Christchurch and Lyttelton friends: I know that some of you take a look at this blog occasionally (Google analytics is watching you sleep), so I thought you guys might be interested to know what the underemployed waster community in Auckland is doing to help you out, as far as I am aware. Just so you know that we've got your backs as far as we're able and that we care about you.
I was heading off to the studio today and I noticed that the old villa by the Grafton bridge has turned into some sort of cafe, the kind where eventually they're going to probably have some noise problems with the neighbours and so on but right now it's early days and everything's peachy. I don't know whether they're doing a roaring trade or not, but they told me that everything they make this Friday is going straight to earthquake relief. So you'll get that.
I've got a couple of shows this weekend, and I'd like you guys to know that all of the money I get from CD sales at these shows will go straight to the Red Cross. An Emerald City have also announced that they'll be giving money from the next few shows on their tour to earthquake relief, and on Sunday at the Wine Cellar and Whammy there's a fund-raising show with an almightly lineup that should hopefully get some money coming your way as well. People have been busking. Ms. Millicent Crow is going to give all the money she makes from her felt shop until the end of March to the cause. Musichype have a thing going on where you give a donation and get a bunch of downloads, and a lot of us have sent them songs to use for that. People without a lot of ready cash are trying to figure out how to raise some to send south.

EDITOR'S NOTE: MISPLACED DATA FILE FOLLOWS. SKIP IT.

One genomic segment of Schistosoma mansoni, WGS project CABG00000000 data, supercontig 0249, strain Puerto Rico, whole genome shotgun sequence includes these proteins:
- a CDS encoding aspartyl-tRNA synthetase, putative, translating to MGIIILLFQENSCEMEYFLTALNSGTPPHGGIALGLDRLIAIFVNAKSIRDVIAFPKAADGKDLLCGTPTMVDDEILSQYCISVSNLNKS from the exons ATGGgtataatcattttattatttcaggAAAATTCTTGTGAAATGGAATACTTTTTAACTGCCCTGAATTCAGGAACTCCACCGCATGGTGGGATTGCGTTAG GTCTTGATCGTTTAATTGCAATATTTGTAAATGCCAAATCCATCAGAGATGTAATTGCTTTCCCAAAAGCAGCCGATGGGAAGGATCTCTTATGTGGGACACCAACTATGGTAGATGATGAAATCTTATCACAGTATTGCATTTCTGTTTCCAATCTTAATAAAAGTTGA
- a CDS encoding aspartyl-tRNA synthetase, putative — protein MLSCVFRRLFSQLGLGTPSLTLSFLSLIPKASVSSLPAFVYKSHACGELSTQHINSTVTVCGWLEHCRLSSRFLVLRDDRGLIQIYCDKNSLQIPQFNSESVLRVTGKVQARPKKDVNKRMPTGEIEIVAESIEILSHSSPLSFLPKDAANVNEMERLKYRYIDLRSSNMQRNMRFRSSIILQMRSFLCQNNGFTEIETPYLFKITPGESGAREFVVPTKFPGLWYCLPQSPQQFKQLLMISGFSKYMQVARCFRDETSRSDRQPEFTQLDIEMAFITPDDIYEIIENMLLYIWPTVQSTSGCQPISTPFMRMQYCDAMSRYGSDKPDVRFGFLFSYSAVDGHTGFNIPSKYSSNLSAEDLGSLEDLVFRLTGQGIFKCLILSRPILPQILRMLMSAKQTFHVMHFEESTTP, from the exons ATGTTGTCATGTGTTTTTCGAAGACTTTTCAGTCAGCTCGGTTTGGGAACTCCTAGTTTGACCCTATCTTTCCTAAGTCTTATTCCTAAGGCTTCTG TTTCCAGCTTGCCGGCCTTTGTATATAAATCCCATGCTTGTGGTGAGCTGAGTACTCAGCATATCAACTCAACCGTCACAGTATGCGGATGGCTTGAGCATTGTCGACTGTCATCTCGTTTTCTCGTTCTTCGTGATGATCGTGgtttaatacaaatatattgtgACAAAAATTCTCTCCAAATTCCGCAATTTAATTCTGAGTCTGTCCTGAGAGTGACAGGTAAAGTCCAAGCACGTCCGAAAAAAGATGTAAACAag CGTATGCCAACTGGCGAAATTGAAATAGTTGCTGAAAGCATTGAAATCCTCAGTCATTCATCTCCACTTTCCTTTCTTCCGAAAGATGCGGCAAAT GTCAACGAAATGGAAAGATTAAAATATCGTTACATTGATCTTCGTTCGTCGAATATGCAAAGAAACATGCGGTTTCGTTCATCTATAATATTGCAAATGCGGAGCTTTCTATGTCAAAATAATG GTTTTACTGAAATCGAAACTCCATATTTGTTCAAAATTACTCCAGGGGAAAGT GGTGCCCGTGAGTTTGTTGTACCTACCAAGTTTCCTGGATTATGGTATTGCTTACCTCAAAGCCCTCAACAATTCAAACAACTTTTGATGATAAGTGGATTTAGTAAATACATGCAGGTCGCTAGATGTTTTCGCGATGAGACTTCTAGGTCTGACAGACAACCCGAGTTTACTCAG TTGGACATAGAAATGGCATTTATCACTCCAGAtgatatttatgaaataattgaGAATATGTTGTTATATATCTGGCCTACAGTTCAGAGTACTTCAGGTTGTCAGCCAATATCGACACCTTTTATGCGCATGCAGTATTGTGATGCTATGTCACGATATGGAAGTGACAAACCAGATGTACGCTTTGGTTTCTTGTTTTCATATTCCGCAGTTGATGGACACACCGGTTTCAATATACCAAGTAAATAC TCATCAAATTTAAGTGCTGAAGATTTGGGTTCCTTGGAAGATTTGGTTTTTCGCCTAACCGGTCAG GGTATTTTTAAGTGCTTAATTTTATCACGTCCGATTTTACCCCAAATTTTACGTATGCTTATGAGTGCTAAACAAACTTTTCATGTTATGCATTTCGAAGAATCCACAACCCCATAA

Friends with bigger houses and less violent pets than ours have been offering accommodation for refugees - we though that maybe our place was too small, but I look on quakeescape.org.nz and see that people down your way are saying things like 'we don't have power or water yet but the roof is still up so come stay in the lounge' and I wonder if we should reconsider that position. People are collecting food for displaced pets, and blankets, and analogue telephones and all of those sorts of things. Materially it doesn't amount to very much maybe, but it's all done in the spirit of showing you that you aren't alone here. Mainly we're all trying to find ways to remind you that we care a lot, and we want to do what we can. We don't know what it's really like down there, but we are thinking of you and we want to help you to get through it, so hang in there.